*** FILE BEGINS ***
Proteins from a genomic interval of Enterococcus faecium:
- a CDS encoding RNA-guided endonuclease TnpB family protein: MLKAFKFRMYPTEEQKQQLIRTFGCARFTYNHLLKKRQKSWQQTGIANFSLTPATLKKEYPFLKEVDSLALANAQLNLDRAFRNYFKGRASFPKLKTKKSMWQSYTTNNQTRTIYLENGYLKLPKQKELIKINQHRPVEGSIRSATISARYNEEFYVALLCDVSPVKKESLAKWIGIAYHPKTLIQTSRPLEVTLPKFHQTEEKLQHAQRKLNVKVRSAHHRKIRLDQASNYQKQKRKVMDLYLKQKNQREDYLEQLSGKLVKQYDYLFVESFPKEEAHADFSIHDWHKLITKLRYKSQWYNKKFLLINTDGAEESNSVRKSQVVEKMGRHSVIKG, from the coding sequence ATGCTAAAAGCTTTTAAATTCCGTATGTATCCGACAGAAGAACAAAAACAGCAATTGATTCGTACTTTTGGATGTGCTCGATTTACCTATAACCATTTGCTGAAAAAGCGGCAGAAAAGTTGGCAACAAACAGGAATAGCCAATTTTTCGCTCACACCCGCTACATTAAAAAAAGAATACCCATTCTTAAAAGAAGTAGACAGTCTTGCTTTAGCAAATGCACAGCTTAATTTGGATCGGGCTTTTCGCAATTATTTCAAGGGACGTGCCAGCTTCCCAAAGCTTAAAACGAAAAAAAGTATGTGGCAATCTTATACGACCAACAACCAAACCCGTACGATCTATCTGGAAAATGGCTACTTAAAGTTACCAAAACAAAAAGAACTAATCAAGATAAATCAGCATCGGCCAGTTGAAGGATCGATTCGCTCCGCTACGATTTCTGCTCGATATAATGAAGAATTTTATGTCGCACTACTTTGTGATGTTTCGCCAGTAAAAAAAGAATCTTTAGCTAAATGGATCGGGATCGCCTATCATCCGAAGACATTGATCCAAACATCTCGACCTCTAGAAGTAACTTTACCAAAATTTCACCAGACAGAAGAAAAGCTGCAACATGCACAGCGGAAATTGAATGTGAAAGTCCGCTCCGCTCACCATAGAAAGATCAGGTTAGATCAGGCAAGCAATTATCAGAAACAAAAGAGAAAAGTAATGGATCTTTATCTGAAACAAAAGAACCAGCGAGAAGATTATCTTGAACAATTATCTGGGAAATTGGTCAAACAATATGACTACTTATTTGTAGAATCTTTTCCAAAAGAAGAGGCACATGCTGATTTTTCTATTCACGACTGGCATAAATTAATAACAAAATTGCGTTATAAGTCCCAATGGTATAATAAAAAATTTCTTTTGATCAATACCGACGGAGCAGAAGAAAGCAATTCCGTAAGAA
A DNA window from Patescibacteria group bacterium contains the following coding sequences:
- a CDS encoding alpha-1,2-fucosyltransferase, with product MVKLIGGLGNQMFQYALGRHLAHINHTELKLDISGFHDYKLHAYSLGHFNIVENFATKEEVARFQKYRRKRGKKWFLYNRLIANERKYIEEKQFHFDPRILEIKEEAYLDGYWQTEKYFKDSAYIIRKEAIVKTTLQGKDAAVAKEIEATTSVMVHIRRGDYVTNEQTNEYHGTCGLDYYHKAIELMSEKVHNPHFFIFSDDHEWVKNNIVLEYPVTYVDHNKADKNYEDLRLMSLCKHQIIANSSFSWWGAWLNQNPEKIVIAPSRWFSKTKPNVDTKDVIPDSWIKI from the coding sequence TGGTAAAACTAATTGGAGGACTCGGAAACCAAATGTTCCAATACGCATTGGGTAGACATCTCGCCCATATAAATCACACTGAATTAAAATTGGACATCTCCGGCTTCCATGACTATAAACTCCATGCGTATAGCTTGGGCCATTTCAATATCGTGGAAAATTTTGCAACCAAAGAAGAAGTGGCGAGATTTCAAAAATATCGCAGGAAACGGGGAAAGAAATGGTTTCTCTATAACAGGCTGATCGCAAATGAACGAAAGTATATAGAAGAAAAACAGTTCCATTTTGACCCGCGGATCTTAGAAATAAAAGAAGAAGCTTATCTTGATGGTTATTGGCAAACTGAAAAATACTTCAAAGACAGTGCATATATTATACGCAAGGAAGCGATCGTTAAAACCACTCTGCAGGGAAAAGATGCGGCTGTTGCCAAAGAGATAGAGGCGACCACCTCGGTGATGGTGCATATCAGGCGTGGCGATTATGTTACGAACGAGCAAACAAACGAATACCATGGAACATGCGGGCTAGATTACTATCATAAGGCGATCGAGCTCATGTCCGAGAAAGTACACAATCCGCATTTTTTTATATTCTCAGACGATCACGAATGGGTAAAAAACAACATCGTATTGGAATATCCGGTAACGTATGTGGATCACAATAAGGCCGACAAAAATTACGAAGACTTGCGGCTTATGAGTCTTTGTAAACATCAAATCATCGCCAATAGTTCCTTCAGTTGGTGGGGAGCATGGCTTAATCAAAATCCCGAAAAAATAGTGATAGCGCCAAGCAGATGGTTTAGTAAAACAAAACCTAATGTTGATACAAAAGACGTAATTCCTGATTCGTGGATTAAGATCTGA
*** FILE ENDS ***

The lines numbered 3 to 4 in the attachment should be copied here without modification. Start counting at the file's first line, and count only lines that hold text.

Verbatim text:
A DNA window from Patescibacteria group bacterium contains the following coding sequences:
- a CDS encoding alpha-1,2-fucosyltransferase, with product MVKLIGGLGNQMFQYALGRHLAHINHTELKLDISGFHDYKLHAYSLGHFNIVENFATKEEVARFQKYRRKRGKKWFLYNRLIANERKYIEEKQFHFDPRILEIKEEAYLDGYWQTEKYFKDSAYIIRKEAIVKTTLQGKDAAVAKEIEATTSVMVHIRRGDYVTNEQTNEYHGTCGLDYYHKAIELMSEKVHNPHFFIFSDDHEWVKNNIVLEYPVTYVDHNKADKNYEDLRLMSLCKHQIIANSSFSWWGAWLNQNPEKIVIAPSRWFSKTKPNVDTKDVIPDSWIKI from the coding sequence TGGTAAAACTAATTGGAGGACTCGGAAACCAAATGTTCCAATACGCATTGGGTAGACATCTCGCCCATATAAATCACACTGAATTAAAATTGGACATCTCCGGCTTCCATGACTATAAACTCCATGCGTATAGCTTGGGCCATTTCAATATCGTGGAAAATTTTGCAACCAAAGAAGAAGTGGCGAGATTTCAAAAATATCGCAGGAAACGGGGAAAGAAATGGTTTCTCTATAACAGGCTGATCGCAAATGAACGAAAGTATATAGAAGAAAAACAGTTCCATTTTGACCCGCGGATCTTAGAAATAAAAGAAGAAGCTTATCTTGATGGTTATTGGCAAACTGAAAAATACTTCAAAGACAGTGCATATATTATACGCAAGGAAGCGATCGTTAAAACCACTCTGCAGGGAAAAGATGCGGCTGTTGCCAAAGAGATAGAGGCGACCACCTCGGTGATGGTGCATATCAGGCGTGGCGATTATGTTACGAACGAGCAAACAAACGAATACCATGGAACATGCGGGCTAGATTACTATCATAAGGCGATCGAGCTCATGTCCGAGAAAGTACACAATCCGCATTTTTTTATATTCTCAGACGATCACGAATGGGTAAAAAACAACATCGTATTGGAATATCCGGTAACGTATGTGGATCACAATAAGGCCGACAAAAATTACGAAGACTTGCGGCTTATGAGTCTTTGTAAACATCAAATCATCGCCAATAGTTCCTTCAGTTGGTGGGGAGCATGGCTTAATCAAAATCCCGAAAAAATAGTGATAGCGCCAAGCAGATGGTTTAGTAAAACAAAACCTAATGTTGATACAAAAGACGTAATTCCTGATTCGTGGATTAAGATCTGA